Weekly Jobless Claims Drop 5.7%

Longer-term trends continue to point to improvement over the end of 2013.

Feb 6, 2014 at 12:38PM

Initial U.S. jobless claims fell 5.7% to 331,000 for the week ending Feb. 1, according to a Labor Department report released today.

After claims rose a revised 6.7% the previous week, this latest report came as a pleasant surprise to analysts, who had expected a smaller drop to 337,000 claims. 


Source: Author, data from Labor Department. 

From a more long-term perspective, a slight 0.1% bump in the four-week moving average to 334,000 initial claims keeps numbers relatively steady and consistently dropping from December's average 345,000 claims. Both the latest week's claims and the four-week average fall significantly below 400,000, a cutoff point that economists consider a sign of an improving labor market.

On a state-by-state basis, 20 states recorded a decrease of more than 1,000 initial claims for the week ending Jan. 25 (most recent available data). New York's numbers dropped the most (down 7,080), due primarily to fewer construction and food services layoffs. 

For the same period, Indiana and Massachusetts were the only states to register increases of more than 1,000 initial claims. Neither state provided any comment to the Labor Department for their respective 5,410 and 1,050 initial claims increases. 


Try any of our Foolish newsletter services free for 30 days. We Fools may not all hold the same opinions, but we all believe that considering a diverse range of insights makes us better investors. The Motley Fool has a disclosure policy.

4 in 5 Americans Are Ignoring Buffett's Warning

Don't be one of them.

Jun 12, 2015 at 5:01PM

Admitting fear is difficult.

So you can imagine how shocked I was to find out Warren Buffett recently told a select number of investors about the cutting-edge technology that's keeping him awake at night.

This past May, The Motley Fool sent 8 of its best stock analysts to Omaha, Nebraska to attend the Berkshire Hathaway annual shareholder meeting. CEO Warren Buffett and Vice Chairman Charlie Munger fielded questions for nearly 6 hours.
The catch was: Attendees weren't allowed to record any of it. No audio. No video. 

Our team of analysts wrote down every single word Buffett and Munger uttered. Over 16,000 words. But only two words stood out to me as I read the detailed transcript of the event: "Real threat."

That's how Buffett responded when asked about this emerging market that is already expected to be worth more than $2 trillion in the U.S. alone. Google has already put some of its best engineers behind the technology powering this trend. 

The amazing thing is, while Buffett may be nervous, the rest of us can invest in this new industry BEFORE the old money realizes what hit them.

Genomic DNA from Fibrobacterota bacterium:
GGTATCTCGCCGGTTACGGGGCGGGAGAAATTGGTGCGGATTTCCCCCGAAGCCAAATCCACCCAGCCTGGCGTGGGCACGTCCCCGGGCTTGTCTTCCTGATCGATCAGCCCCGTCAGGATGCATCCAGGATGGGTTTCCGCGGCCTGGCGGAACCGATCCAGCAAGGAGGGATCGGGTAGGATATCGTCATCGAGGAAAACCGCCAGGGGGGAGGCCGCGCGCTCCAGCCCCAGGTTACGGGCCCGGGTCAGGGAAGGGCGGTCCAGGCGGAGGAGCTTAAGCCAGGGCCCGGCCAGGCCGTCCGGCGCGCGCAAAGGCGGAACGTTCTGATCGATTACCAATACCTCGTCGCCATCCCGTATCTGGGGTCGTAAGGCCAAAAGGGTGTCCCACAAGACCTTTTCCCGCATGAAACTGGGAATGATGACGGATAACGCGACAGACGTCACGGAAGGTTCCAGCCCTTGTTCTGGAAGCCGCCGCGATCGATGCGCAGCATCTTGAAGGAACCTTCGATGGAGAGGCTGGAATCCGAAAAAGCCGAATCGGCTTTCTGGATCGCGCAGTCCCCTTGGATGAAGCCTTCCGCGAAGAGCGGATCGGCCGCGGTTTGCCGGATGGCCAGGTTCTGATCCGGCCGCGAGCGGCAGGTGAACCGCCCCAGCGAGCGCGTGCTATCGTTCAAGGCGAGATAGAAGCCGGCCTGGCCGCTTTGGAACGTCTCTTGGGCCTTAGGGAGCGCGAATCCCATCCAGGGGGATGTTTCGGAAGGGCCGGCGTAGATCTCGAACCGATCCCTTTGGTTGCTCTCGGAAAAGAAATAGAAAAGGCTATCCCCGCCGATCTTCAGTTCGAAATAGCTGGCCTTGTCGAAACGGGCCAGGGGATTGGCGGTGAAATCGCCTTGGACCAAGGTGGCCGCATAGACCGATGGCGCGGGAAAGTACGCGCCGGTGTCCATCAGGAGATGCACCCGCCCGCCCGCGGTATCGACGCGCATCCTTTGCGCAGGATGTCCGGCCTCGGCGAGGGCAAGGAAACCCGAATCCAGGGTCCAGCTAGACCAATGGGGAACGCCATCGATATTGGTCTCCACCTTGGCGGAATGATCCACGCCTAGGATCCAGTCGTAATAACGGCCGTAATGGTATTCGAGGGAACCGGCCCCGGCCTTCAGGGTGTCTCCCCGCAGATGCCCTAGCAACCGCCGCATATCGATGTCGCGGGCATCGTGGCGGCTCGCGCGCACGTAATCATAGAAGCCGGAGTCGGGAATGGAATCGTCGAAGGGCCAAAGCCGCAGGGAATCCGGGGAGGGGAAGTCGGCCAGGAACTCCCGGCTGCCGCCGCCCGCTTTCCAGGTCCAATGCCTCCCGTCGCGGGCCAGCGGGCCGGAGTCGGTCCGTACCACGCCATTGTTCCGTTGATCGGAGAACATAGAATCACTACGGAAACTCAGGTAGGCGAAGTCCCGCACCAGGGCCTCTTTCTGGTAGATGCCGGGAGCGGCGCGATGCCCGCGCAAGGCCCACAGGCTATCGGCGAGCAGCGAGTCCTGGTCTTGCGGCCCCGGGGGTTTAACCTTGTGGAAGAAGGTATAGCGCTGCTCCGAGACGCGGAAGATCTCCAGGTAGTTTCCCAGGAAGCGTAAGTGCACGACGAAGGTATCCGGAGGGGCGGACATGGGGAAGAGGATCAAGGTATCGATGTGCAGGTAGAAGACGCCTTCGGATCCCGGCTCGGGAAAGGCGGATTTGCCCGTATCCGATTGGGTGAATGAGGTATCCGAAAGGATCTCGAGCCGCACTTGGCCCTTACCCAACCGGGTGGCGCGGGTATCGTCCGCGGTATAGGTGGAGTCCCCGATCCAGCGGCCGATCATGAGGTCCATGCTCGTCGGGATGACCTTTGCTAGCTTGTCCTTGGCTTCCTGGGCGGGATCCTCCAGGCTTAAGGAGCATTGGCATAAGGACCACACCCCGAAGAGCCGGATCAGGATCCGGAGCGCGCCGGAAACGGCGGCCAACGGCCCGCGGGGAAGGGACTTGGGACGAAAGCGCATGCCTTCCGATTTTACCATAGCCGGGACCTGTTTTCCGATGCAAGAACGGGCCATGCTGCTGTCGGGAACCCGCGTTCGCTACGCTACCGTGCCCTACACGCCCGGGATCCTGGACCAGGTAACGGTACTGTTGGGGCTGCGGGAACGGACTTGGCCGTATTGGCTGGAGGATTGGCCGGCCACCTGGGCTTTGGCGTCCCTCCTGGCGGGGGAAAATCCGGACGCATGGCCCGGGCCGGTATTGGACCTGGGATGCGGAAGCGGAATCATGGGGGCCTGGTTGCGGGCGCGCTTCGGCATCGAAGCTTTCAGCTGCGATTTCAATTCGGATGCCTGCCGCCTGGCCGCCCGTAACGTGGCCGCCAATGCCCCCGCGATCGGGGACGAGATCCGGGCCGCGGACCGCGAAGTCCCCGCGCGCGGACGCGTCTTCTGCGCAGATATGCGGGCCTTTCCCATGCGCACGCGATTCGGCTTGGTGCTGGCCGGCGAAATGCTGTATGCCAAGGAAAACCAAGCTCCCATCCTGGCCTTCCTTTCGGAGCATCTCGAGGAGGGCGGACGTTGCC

KPMG advises we're "on the cusp of revolutionary change" coming much "sooner than you think."

Even one legendary MIT professor had to recant his position that the technology was "beyond the capability of computer science." (He recently confessed to The Wall Street Journal that he's now a believer and amazed "how quickly this technology caught on.")

Yet according to one J.D. Power and Associates survey, only 1 in 5 Americans are even interested in this technology, much less ready to invest in it. Needless to say, you haven't missed your window of opportunity. 

Think about how many amazing technologies you've watched soar to new heights while you kick yourself thinking, "I knew about that technology before everyone was talking about it, but I just sat on my hands." 

Don't let that happen again. This time, it should be your family telling you, "I can't believe you knew about and invested in that technology so early on."

That's why I hope you take just a few minutes to access the exclusive research our team of analysts has put together on this industry and the one stock positioned to capitalize on this major shift.

Click here to learn about this incredible technology before Buffett stops being scared and starts buying!

David Hanson owns shares of Berkshire Hathaway and American Express. The Motley Fool recommends and owns shares of Berkshire Hathaway, Google, and Coca-Cola.We Fools don't all hold the same opinions, but we all believe that considering a diverse range of insights makes us better investors. The Motley Fool has a disclosure policy.

©1995-2014 The Motley Fool. All rights reserved. | Privacy/Legal Information

Compare Brokers